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Why are DVD's still black barred? - Page 3

post #61 of 84
A lot of cinematographers did still photography and paintings so were familiar with a longer landscape canvas. Hence some classic pre-1950s films in academy ratio have dead space at the top or bottom in the composition. I even see this with "Citizen Kane." The cinematographers were doing it subconsciously. In the 1950s the studios suggested that films shot 4:3 should have a safe area for widescreen in case they released them that way.

The Lumiere brothers films were shot with a 1:66:1 aspect ratio I suspect because they used film from their still cameras that were set up for post card 5x3 ratio. But widescreen experiments date even back to the 19th century and some feature films shot that way in the late 1920s.
post #62 of 84
Quote:
Originally Posted by hitchfan View Post

I'm not sure how an argument that "no TV programs and virtually no movies have ever been composed for a 2:1 ratio" prior to the introduction of HDTV cannot also be applied to 1.78 prior to the introduction of HDTV. Actually, to this very day I don't know of many if any theatrical release movies shot at 1.78, which probably also speaks to the OP for this thread in a way. New HDTV programs would have been adapted to 2:1 just as quickly as they were adapted to 1.78.

As I look at MovieSwede's aspect ratio comparison pic above, I would agree that the 2.1 option would have been "Acceptable" (more acceptable than 1.78) for all three of the most popular legacy and current formats. I submit 2.2 would have been even more acceptable for the wider formats in terms of thinning out the top and bottom bars more effectively and would still not have left Ingrid Bergman more noticeably lost in a sea of gray/black bars than she is today in 1.78.

Essentially, my point is there was apparently NO artistic input on the decision to go 1.78. Was anyone from ASC asked their opinion? Was any film or television director/producer asked his or her opinion? BTW, I honestly don't know the answer to that. Maybe some artist was consulted before the decision was made but if there was I haven't heard a name mentioned or a follow up on what they would have preferred.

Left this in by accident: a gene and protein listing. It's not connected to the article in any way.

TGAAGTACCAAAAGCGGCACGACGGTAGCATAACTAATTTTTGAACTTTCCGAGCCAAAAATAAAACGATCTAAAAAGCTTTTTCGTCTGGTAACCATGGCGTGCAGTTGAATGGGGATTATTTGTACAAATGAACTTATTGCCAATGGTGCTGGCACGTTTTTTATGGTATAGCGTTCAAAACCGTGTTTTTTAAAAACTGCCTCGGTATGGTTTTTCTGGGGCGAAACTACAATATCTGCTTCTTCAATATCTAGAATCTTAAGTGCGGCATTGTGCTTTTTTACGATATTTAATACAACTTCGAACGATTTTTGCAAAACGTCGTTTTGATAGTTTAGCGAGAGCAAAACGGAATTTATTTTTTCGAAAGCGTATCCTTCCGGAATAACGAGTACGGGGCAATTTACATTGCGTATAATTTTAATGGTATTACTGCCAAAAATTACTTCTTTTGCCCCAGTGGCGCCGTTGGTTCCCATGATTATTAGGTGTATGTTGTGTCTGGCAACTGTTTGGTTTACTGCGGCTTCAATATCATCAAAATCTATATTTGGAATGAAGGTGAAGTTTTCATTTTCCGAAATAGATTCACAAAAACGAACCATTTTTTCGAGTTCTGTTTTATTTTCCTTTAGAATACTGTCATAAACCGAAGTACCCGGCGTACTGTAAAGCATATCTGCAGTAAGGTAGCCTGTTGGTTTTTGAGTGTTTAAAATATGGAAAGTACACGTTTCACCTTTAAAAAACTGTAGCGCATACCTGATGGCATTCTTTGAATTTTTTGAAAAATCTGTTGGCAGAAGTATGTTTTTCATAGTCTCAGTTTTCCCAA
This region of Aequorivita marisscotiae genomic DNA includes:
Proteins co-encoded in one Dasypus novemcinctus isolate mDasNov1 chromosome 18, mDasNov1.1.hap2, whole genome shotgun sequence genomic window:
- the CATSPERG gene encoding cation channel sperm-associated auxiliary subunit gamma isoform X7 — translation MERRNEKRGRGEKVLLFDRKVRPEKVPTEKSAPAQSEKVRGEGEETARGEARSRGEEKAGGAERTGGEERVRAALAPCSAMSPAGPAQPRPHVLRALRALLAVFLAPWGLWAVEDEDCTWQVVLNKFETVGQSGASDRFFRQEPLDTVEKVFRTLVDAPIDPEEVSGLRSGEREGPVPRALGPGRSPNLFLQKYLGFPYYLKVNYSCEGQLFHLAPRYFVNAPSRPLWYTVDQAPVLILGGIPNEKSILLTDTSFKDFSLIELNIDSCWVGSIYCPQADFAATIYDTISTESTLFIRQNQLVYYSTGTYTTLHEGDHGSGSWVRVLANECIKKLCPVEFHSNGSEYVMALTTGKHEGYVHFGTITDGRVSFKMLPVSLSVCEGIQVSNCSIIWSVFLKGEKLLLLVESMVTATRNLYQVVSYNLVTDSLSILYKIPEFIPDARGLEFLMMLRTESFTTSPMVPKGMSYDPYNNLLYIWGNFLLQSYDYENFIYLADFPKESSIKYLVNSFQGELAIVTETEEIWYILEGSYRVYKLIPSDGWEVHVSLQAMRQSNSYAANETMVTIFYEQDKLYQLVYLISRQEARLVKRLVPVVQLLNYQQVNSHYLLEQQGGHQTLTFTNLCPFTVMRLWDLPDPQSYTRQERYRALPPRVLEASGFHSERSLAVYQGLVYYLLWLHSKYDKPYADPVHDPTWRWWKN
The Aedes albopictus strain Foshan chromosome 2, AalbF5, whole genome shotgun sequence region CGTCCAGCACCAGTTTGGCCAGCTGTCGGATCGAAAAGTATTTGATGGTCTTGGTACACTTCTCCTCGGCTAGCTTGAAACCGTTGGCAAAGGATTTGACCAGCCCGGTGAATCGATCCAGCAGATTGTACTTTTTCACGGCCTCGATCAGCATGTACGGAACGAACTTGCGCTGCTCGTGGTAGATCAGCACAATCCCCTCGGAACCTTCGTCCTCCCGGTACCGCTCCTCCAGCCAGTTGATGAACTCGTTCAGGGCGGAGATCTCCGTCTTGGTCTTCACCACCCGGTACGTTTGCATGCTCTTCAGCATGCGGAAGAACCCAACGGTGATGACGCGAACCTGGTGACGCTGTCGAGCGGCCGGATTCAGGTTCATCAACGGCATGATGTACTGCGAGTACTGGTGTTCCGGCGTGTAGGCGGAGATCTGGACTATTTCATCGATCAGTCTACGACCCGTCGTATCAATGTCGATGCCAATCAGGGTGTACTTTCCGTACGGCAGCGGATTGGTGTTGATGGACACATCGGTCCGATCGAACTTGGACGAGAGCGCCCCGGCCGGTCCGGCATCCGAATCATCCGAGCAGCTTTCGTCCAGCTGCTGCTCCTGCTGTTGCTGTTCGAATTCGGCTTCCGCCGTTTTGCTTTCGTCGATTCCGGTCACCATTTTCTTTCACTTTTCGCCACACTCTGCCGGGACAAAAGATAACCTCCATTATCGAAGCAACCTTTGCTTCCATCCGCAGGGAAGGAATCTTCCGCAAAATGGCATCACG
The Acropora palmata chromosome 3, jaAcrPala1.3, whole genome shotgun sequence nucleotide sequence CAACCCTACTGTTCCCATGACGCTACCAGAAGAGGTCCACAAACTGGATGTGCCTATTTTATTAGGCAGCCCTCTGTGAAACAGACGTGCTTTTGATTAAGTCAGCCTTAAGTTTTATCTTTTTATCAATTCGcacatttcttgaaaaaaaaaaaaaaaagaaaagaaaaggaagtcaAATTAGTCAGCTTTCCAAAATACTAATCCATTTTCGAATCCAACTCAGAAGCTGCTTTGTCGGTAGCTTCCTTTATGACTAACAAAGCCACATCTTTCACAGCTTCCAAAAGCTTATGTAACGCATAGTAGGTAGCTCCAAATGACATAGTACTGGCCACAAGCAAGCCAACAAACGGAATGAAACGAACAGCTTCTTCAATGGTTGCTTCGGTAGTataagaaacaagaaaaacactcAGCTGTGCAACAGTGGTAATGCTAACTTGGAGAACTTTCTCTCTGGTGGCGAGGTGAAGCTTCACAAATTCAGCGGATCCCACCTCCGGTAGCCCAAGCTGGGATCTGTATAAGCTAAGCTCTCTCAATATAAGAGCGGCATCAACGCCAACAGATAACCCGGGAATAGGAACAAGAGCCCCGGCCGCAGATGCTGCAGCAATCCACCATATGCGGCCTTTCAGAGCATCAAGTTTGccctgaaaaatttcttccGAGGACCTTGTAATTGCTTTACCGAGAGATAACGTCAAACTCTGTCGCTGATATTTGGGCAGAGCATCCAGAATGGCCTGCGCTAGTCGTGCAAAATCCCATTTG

Instead, the decision seems to have been made purely on a lazy compromise by technicians and default mathematical equations. Had an artist been asked to contribute, say a few members of the American Society of Cinematographers or a notable film/television director/producer or two, in addition to an argument for better preserving the artistic intentions of virtually every legacy theatrical content of their own and of their mentors going back to the early 1950s, an argument also might...might...have been made that a wider format than 1.78 would have provided a roomier canvas for other artists, like their fellow film directors and cinematographers, on which to make HDTV project decisions on aspect ratios based on artistic reasons rather than mathematical equation reasons.
Some pertinent information:
" There also has been objection from cinematographers to the 16:9 aspect ratio contained in the ATSC DTV Standard. They are concerned that the proposed Standard may limit broadcasters' ability to display the full artistic quality of their work. The American Society of Cinematographers has expressed the belief that the 16:9 ratio would leave digital television unable "to properly display a large portion of the largest existing library of programming." It suggests, instead, that HDTV be displayed in a 2:1 aspect ratio. That standard "would allow previous material to be faithfully displayed in its original aspect ratio with insignificant letterboxing" and is attractive to cinematographers for future feature and High Definition production.
In reply, the Society of Motion Picture and Television Engineers (SMPTE) states that the 16:9 aspect ratio was established by the SMPTE Working Group on High Definition Electronic Production in 1985 on the basis of studies of the requirement for both motion picture and television production. All meetings of the group, SMPTE notes, were open and well publicized. Moreover, it states that the value of 16:9 for aspect ratio was decided upon only after long debate and that "due consideration was given to the then current practices both in North America and around the world." That aspect ratio, it continues, has been adopted internationally in the International Telecommunications Union for HDTV and for EDTV in Europe and Japan. SMPTE states that it has been demonstrated that there is no difficulty in accommodating program material or motion picture films of any reasonable aspect ratio within the 16:9 format either for production and post-production, distribution or display. Material originally composed for a 2:1 aspect ratio, it continues, could be accommodated by leaving 11% of the vertical space unused."